Keef in the studio: Return of the Human Riff3 September 2015
Several lengthy tours with The Rolling Stones and a best-selling memoir, Life, mean that Keith Richards has hardly been resting on his considerable laurels in recent years, writes David Davies. But aside from 2005’s Stones album, A Bigger Bang, and a few fresh tracks on compilations, new studio work featuring the iconic guitarist has been decidedly thin on the ground since the turn of the millennium.
That all changes this month with the release of Richards’ third solo album – and first since 1992’s Main Offender – Crosseyed Heart. A hugely enjoyable record that possesses some of the same exuberant energy as Stones landmarks such as Exile on Main St, it took shape in relaxed fashion over three years and finds him reunited with long-term collaborator, drummer/producer Steve Jordan.
“After doing all the book promotion, Keith didn’t feel much like playing and I didn’t think that was right,” says Jordan. “He’s writing all the time so there were plenty of songs for us to work with. As the recording developed it stepped up to two or three days per week, but it had a very low-key start.”
Joining them on the adventure was engineer Dave O’Donnell, who has worked with Jordan on several other projects during the last decade. He confirms that the record was built around initial live takes featuring just Richards and Jordan, and observes of the duo that they are “natural musical brothers. Everything they play is great, so getting a track was just a matter of fleshing out the arrangement or the sound.”
Essence of Keith
In keeping with the relaxed mood, recording centred upon two of the team’s favourite New York studios. After early sessions at One East Studios, operations shifted to Studio 1 at Germano Studios – not least because of its Exigy S412G custom four-way monitor system (“really one of my favourites in the world”, says Jordan).
To best capture the rootsy, organic sound for which Richards is renowned, it was decided to track to 2” tape via a Studer A827 before continuing overdubs and mixing in Pro Tools. An SSL Duality desk was also employed during the sessions, albeit primarily for monitoring.
Plenty of Germano Studios’ classic gear was pressed into service, including Neve 1081 and 1084 four-band EQ/mic-pres, as well as Chandler stereo limiters and a Fairchild 670 compressor “which is all over the record”, notes O’Donnell.
Recording the primary duo of Richards and Jordan also involved plenty of tried-and-trusted equipment. Mics selected for Keith included the Shure SM57, beyerdynamic M160, Telefunken ELA M 251E and Royer R-121, while Jordan – who had two kits set up at any one time – was recorded with the Coles 4038, Sennheiser MD 421-II and Neumann U 47, among other mics.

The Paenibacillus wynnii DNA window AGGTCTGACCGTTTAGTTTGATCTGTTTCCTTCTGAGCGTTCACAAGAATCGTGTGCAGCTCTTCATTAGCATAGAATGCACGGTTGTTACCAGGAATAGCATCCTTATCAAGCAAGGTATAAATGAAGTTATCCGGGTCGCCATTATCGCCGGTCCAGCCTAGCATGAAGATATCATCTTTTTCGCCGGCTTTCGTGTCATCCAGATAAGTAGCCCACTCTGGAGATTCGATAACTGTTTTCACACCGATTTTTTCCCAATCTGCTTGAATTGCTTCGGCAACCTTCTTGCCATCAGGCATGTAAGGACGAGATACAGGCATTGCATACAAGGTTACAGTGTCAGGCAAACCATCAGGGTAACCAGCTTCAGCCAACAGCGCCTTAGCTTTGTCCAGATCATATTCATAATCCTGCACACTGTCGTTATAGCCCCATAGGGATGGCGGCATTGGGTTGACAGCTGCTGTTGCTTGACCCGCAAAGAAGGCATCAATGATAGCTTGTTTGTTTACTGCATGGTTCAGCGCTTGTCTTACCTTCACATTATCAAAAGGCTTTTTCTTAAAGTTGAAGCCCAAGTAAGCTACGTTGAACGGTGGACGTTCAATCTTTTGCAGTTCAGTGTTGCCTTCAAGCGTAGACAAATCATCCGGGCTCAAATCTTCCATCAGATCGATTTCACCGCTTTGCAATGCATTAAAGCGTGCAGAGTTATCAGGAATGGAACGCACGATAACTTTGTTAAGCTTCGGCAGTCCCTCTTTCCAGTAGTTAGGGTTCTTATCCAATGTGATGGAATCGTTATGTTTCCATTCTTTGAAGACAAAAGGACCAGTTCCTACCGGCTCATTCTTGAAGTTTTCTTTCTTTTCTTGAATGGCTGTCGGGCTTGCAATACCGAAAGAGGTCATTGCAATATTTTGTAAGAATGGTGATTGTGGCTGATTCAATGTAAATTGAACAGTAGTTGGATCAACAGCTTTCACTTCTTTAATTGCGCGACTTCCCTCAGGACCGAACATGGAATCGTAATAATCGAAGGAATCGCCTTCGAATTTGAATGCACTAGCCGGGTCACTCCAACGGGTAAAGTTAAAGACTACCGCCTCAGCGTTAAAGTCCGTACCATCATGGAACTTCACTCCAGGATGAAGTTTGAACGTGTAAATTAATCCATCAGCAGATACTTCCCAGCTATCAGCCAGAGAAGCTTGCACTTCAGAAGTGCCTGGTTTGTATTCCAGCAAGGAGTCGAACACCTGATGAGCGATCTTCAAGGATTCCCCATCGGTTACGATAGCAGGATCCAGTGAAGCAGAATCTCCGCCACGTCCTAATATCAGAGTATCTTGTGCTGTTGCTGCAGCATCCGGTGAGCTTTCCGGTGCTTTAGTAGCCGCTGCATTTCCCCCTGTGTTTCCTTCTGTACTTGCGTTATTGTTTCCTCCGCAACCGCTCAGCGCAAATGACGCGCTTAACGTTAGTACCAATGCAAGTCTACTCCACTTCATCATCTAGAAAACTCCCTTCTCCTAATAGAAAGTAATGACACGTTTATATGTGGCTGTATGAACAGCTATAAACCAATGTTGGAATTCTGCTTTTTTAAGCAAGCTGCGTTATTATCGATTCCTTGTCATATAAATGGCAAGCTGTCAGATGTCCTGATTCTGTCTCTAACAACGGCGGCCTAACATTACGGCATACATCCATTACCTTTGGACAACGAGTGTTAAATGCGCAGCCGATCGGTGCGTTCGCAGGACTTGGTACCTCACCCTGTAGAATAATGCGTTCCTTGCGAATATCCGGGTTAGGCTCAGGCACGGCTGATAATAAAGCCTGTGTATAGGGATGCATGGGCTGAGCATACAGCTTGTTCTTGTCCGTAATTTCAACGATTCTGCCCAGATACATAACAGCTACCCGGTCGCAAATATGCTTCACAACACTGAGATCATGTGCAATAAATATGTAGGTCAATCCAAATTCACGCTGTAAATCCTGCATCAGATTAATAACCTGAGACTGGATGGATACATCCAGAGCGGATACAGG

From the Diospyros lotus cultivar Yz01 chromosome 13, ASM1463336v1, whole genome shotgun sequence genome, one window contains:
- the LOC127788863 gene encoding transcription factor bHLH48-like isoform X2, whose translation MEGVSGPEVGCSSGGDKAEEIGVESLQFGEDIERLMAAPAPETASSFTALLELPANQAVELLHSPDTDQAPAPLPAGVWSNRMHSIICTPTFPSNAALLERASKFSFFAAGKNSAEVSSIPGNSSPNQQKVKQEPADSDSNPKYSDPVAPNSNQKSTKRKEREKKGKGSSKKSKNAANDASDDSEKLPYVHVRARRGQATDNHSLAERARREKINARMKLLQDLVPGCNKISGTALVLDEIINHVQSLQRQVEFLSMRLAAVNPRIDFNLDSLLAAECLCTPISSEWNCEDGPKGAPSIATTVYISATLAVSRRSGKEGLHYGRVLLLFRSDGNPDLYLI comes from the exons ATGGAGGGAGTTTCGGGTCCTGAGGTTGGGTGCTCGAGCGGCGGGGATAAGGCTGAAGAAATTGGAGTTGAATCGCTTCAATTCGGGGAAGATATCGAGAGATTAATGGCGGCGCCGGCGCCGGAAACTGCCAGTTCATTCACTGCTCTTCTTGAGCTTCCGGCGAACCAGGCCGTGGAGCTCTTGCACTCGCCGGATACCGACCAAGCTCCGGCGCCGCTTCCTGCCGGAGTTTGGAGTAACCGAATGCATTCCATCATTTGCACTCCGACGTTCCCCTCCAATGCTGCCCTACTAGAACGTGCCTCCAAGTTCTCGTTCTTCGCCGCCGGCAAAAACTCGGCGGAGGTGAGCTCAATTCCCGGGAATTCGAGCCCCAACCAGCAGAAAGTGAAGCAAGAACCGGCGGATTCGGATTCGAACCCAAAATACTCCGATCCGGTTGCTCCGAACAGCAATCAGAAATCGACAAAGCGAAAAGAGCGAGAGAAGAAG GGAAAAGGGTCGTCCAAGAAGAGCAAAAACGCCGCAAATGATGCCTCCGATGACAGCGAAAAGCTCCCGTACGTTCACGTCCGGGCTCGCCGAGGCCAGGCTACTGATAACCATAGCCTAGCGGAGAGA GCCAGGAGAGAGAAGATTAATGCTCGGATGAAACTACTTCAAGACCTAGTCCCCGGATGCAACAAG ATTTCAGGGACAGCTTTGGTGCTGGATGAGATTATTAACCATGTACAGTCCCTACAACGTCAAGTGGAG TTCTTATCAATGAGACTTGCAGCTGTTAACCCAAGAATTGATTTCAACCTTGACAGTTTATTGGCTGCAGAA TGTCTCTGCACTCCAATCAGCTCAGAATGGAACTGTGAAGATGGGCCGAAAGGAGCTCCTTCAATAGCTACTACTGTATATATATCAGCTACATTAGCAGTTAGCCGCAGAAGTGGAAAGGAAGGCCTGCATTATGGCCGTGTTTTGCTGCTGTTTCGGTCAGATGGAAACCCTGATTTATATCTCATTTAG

“Some songs they would get in a couple of takes. Some took longer, simply to work towards the desired arrangement or to maybe change instruments or the sound. But performance was never a problem,” says O’Donnell.
With Richards also singing, playing bass on most tracks, and contributing keyboards, Crosseyed Heart is very much the distilled ‘essence of Keith’. Recalls Jordan: “I realised that what people probably wanted to hear from a new solo record at this point was more Keith, so he ended up playing a lot of different parts.”
Nonetheless, there was room for some striking contributions from friends old and new, including Norah Jones, Ivan Neville, keyboardists David Paich and Charles Hodges, and guitarist Waddy Wachtel. On a poignant note, the album also features some of the final recorded performances from the Stones’ much-loved saxophone sideman, Bobby Keys, who passed away last December.
‘Just a joy’
Mixing took place at both Germano Studios and another local facility, Brooklyn Recording Studio, before mastering legend Greg Calbi applied the finishing touches at Sterling Sound.
“I really feel that we got what we wanted with this album. Basically, if you’re a fan of rock ’n’ roll you’re going to love it,” says Jordan, who hopes there will be some live shows to support the release if other commitments allow –which, in his case, include a forthcoming fifth stint as music director for the Emmy Awards and work on The Verbs’ fourth album, Garage Sale, with Meegan Voss.
For O’Donnell, the sessions shared much of the sheer love of music-making that characterised one of his other recent projects, James Taylor’s Before This World, which he also produced. “The reality is that with musicians of this calibre, you set up and capture what they do as best you can,” he says. “Working with Keith and Steve, everyone knows what to play and falls into the mix perfectly. The whole project was just a joy all the way through.”
Crosseyed Heart is released by Republic Records on 18 September.
(Photos: Kevin Mazur, J Rose)